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What is Infringement Litigation?

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  • Written By: Alexis W.
  • Edited By: Heather Bailey
  • Last Modified Date: 14 November 2016
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Infringement litigation arises when an individual treads on someone else's rights to intellectual property. Intellectual property is protected in most jurisdictions by various legal protections, including copyright laws and trademark laws. If a person violates these laws protecting intellectual property, infringement litigation arises.

Within the majority of countries, the law recognizes a value in the exclusive right to intellectual property. Protecting such property can be difficult, because anyone can reprint a book or rewrite the notes to a piece of music, for example, As a result, the law permits the owners of intellectual property to file a lawsuit if their rights to their property are interfered with. This encourages people to continue to produce creative and artistic works.

The nature of infringement litigation depends on the type of infringement. Copyright, for example, protects artistic works that are purely artistic and serve no practical function, such as books, paintings or other art or music. Trademarks protect identifying marks, such as the Nike "swoosh" or the interlocking C's on Coach purses. Patents protect the ideas and designs of functional inventions.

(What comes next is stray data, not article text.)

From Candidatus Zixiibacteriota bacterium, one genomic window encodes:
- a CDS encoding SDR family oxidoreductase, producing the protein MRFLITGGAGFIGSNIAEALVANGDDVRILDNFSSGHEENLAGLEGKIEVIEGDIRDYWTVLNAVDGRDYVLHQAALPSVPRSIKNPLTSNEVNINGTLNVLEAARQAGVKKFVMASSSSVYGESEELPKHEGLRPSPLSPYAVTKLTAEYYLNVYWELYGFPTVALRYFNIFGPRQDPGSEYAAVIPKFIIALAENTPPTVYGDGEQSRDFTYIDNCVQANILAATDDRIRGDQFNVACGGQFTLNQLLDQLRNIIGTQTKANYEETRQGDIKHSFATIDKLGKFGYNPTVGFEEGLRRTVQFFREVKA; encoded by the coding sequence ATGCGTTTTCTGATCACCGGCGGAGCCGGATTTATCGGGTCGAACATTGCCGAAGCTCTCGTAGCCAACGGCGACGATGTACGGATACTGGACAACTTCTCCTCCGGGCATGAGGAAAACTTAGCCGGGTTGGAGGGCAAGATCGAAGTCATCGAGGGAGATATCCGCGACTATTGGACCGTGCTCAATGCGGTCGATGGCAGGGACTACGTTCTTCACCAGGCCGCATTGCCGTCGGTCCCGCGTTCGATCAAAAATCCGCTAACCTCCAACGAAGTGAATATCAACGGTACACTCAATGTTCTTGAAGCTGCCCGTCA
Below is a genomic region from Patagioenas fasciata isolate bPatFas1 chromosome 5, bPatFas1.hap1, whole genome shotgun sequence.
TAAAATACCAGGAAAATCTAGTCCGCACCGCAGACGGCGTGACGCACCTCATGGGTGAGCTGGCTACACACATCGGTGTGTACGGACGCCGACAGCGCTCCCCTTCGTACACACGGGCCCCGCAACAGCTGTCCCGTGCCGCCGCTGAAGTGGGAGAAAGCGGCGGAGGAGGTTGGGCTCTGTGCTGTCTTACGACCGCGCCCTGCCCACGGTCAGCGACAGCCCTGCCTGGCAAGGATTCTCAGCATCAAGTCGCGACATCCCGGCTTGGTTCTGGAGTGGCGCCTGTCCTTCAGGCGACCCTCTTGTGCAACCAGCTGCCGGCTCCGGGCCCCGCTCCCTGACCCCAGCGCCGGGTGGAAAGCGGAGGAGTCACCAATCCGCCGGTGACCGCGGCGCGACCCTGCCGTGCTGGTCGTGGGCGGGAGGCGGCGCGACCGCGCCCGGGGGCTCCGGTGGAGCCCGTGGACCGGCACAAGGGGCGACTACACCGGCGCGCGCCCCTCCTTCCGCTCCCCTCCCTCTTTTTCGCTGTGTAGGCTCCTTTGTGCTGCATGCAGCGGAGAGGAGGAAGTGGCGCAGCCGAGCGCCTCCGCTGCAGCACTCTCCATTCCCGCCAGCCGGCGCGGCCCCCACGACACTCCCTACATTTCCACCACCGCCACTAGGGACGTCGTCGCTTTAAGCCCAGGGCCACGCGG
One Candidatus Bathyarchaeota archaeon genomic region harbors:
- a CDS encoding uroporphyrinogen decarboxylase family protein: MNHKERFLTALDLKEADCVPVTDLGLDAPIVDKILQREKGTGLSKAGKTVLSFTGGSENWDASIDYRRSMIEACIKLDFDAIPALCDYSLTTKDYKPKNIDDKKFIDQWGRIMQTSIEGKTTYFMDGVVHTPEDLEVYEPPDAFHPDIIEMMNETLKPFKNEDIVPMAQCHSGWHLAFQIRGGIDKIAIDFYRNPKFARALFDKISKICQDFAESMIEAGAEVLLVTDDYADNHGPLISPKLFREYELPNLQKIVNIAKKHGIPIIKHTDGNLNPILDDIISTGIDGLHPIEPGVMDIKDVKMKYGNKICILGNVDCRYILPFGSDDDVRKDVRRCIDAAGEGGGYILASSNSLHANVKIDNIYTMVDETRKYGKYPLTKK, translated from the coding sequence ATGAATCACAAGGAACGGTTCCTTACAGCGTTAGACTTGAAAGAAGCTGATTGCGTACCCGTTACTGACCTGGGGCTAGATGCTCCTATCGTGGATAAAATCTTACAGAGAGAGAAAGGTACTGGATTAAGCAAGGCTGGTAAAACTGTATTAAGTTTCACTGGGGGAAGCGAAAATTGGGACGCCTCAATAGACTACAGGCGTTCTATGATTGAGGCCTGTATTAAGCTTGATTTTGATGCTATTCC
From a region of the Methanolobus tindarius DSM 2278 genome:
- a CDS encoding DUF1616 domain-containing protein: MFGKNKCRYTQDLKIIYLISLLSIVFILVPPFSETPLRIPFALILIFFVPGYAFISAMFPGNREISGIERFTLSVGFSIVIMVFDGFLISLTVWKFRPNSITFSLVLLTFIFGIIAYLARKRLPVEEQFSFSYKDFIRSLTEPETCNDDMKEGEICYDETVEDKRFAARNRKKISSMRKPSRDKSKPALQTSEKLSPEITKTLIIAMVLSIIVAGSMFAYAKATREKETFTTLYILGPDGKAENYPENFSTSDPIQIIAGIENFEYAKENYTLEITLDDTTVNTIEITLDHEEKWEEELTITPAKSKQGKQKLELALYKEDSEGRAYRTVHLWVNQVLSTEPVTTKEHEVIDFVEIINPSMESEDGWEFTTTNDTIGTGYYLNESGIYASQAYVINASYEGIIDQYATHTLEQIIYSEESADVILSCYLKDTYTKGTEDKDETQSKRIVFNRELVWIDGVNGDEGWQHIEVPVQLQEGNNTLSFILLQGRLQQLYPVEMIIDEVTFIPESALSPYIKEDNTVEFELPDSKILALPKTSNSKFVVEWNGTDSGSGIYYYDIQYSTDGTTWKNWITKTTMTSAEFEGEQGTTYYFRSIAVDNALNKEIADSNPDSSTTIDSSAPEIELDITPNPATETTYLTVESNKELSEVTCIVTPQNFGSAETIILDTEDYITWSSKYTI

When someone steals copyrighted material by reprinting a book, for example, infringement litigation can occur. Infringement litigation can also occur if someone uses a trademark illegally, perhaps by making designer knock-off purses. If someone begins making an invention that a different individual holds a patent for, the patent holder may also sue for infringement.

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Generally, during an infringement lawsuit, the plaintiff must prove both that he has the exclusive rights to the property and that someone else interfered with those rights or violated the protections afforded by copyright, trademark or patent law. This can involve providing examples of the infringing work, such as introducing an exhibit in court of one of the designer knock-off purses or of a sample of the invention in a patent case. The plaintiff may be awarded monetary damages if he suffered losses as a result of the infringement and/or an injunction may be granted which orders the individual who stole the intellectual property to stop using it without permission.

If a person is accused of infringement, he will be responsible for defending himself during the infringement litigation. This can involve showing that his use of the copyrighted work was "fair use," which means he was using it for a legitimate purpose permitted under the law. He can also demonstrate that he did not violate copyright, patent or trademark rules because his product or invention was sufficiently different from that owned by the plaintiff.

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